The number of loans in forbearance experienced the largest weekly decline since early January as servicers reviewed the hundreds of thousands that are due to expire at the end of March. Black Knight's weekly report on the COVID-19 related programs noted a 16,000 loan decline in plans during the week ended March 16. At the beginning of this month there were 1.2 million homeowners with plans due to expire at the end of March; 620,000 of those expirations remain.
At the end of the reporting period there were 2.59 million loans in active plans, 4.9 percent of the mortgages in servicer portfolios. Black Knight said it was the first time since April 2020 that there were fewer than 2.6mm forborne loans.
A 13,000 loan decrease in Fannie Mae and Freddie Mac loans and 8,000 in FHA and VA portfolios were offset by a 5,000 loan increase in loans serviced for bank portfolios and private label security investors.
The company says that the remaining 620,000 loans that are due to expire at months end will be "very telling" about what to expect in coming months in terms of extension and removal activity. The maximum length of forbearance terms was recently extended from 12 to 18 months.
Borrowers who exit forbearance usually do so with at least some accrual of past due principal, interest and perhaps taxes and insurance premiums that were advanced by their servicers during that period. The lenders have set out several options for repaying those amounts, one of which is a loan modification. CoreLogic has produced a primer about that alternative from two company executives, Sapan Bafna, Senior Leader, Advanced Delivery Engines, and Jay Okulanis, Senior Professional, Client Delivery.
They explain that a modification is a permanent restructuring of the loan to produce a more affordable payment. If the borrower can't afford their pre-forbearance mortgage payment but could make a modified payment this option might help them avoid foreclosure.
Servicers have the option of modifying a loan using one or more of the following components, reducing the interest rate, extending the loan's term, forbearing some portion of the principal balance which would then be payable in full, with or without interest, when the loan is paid off, the house refinanced or sold. Forgiveness of a portion of principal is not permitted under most lender guidelines.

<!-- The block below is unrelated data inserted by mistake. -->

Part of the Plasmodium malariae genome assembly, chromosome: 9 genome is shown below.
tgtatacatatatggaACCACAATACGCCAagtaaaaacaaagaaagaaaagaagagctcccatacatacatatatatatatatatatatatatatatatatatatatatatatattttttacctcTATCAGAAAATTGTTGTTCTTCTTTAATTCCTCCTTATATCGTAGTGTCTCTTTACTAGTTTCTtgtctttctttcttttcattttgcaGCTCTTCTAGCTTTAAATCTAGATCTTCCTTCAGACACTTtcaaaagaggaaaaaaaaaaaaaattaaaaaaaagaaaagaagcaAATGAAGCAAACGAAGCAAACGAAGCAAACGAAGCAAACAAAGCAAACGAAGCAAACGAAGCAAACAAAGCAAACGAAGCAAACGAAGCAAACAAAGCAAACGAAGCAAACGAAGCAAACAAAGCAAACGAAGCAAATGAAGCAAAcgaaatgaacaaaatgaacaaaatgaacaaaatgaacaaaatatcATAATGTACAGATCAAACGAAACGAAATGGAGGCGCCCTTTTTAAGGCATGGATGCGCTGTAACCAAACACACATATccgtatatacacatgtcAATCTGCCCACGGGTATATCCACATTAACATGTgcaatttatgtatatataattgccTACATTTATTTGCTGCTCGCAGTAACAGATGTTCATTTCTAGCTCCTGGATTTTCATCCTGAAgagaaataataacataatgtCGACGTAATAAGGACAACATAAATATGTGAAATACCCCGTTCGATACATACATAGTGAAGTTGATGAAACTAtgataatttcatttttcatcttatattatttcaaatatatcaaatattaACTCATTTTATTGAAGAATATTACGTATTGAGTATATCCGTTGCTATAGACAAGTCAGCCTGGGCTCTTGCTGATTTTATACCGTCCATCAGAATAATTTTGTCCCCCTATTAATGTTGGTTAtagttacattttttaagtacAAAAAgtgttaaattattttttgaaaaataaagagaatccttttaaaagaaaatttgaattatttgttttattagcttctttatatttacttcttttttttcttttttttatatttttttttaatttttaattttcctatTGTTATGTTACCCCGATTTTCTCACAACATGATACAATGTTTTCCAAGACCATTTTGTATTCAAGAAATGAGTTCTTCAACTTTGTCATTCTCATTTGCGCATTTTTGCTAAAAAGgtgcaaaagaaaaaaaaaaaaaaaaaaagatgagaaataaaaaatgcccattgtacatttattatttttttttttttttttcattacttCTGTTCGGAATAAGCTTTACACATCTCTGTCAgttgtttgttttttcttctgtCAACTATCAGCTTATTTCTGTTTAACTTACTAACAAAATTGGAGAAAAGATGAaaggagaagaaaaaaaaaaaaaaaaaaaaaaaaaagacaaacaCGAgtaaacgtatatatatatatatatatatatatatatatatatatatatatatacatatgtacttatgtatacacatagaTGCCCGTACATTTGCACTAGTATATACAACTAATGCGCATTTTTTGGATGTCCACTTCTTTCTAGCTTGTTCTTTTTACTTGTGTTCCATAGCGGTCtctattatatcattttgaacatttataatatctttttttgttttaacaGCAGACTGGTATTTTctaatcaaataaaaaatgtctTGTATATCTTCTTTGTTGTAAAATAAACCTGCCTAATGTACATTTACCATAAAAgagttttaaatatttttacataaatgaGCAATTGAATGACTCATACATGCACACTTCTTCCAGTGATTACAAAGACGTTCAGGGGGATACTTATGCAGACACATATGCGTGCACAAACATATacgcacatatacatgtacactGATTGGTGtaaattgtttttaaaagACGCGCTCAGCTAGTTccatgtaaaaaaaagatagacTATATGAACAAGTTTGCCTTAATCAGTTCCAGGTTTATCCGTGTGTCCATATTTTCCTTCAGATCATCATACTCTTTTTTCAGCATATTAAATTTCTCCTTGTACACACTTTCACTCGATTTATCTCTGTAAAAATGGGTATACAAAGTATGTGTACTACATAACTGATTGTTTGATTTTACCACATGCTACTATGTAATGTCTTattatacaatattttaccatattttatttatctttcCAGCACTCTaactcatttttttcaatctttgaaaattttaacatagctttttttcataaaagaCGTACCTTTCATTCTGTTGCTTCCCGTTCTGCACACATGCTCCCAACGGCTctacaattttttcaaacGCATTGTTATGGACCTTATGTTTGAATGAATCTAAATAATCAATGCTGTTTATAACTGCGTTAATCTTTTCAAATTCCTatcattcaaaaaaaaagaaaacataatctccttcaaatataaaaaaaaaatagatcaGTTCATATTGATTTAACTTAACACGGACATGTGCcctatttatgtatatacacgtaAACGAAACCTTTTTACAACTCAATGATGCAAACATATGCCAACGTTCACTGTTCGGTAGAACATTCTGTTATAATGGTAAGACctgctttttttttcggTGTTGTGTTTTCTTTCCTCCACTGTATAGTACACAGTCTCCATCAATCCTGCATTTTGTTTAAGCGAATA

A modification is beneficial to borrowers because it allows them to stay in the home and to the lender and servicer as it is very costly to foreclose on a property. Once in modification, credit or finances are not affected in a negative way.
The authors say a refinance is usually a better option than a modification for reducing monthly payments and the borrower should try that option first. But when a borrower is already delinquent refinancing may not be possible.
To obtain a modification a borrower should contact his/her servicer and indicate they are having trouble making their mortgage payment. (In the current forbearance program, servicers are proactively reaching out to borrowers as their plan term nears expiration.) The borrower completes a hardship affidavit and provides documentation of income and assets. Documentation as well as modification guidelines vary by lender, but typically includes income and expense information, bank statements, expenses, and proof of hardship.
An underwriter reviews the documentation and checks lender eligibility rules. Once eligibility is determined, the borrower is offered a waterfall of loss mitigation programs. The term 'waterfall' means that the servicer navigates through the lender's hierarchy of programs to determine the option that will work for the borrower. The borrower then must complete a three to four month trial period to demonstrate they can perform under the modification. If the trial is completed successfully, a permanent loan modification is signed and recorded. There is typically no cost for the modification, however delinquent interest and fees can be added to the balance.